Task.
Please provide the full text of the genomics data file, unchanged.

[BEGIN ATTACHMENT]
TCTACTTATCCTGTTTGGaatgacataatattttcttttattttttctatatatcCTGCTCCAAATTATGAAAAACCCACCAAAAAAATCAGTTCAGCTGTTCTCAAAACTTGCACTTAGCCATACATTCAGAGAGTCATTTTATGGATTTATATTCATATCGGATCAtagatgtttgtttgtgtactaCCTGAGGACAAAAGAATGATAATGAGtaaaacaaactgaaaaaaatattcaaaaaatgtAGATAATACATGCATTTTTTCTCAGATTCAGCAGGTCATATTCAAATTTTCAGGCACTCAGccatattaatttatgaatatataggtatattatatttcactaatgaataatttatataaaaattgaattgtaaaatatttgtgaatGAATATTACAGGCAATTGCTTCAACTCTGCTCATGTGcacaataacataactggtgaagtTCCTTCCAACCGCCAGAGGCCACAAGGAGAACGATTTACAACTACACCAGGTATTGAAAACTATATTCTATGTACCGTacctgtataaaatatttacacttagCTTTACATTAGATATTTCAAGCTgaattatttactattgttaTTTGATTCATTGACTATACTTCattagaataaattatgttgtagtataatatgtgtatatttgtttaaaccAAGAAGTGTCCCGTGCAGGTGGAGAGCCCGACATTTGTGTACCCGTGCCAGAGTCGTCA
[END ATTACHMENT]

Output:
TCTACTTATCCTGTTTGGaatgacataatattttcttttattttttctatatatcCTGCTCCAAATTATGAAAAACCCACCAAAAAAATCAGTTCAGCTGTTCTCAAAACTTGCACTTAGCCATACATTCAGAGAGTCATTTTATGGATTTATATTCATATCGGATCAtagatgtttgtttgtgtactaCCTGAGGACAAAAGAATGATAATGAGtaaaacaaactgaaaaaaatattcaaaaaatgtAGATAATACATGCATTTTTTCTCAGATTCAGCAGGTCATATTCAAATTTTCAGGCACTCAGccatattaatttatgaatatataggtatattatatttcactaatgaataatttatataaaaattgaattgtaaaatatttgtgaatGAATATTACAGGCAATTGCTTCAACTCTGCTCATGTGcacaataacataactggtgaagtTCCTTCCAACCGCCAGAGGCCACAAGGAGAACGATTTACAACTACACCAGGTATTGAAAACTATATTCTATGTACCGTacctgtataaaatatttacacttagCTTTACATTAGATATTTCAAGCTgaattatttactattgttaTTTGATTCATTGACTATACTTCattagaataaattatgttgtagtataatatgtgtatatttgtttaaaccAAGAAGTGTCCCGTGCAGGTGGAGAGCCCGACATTTGTGTACCCGTGCCAGAGTCGTCA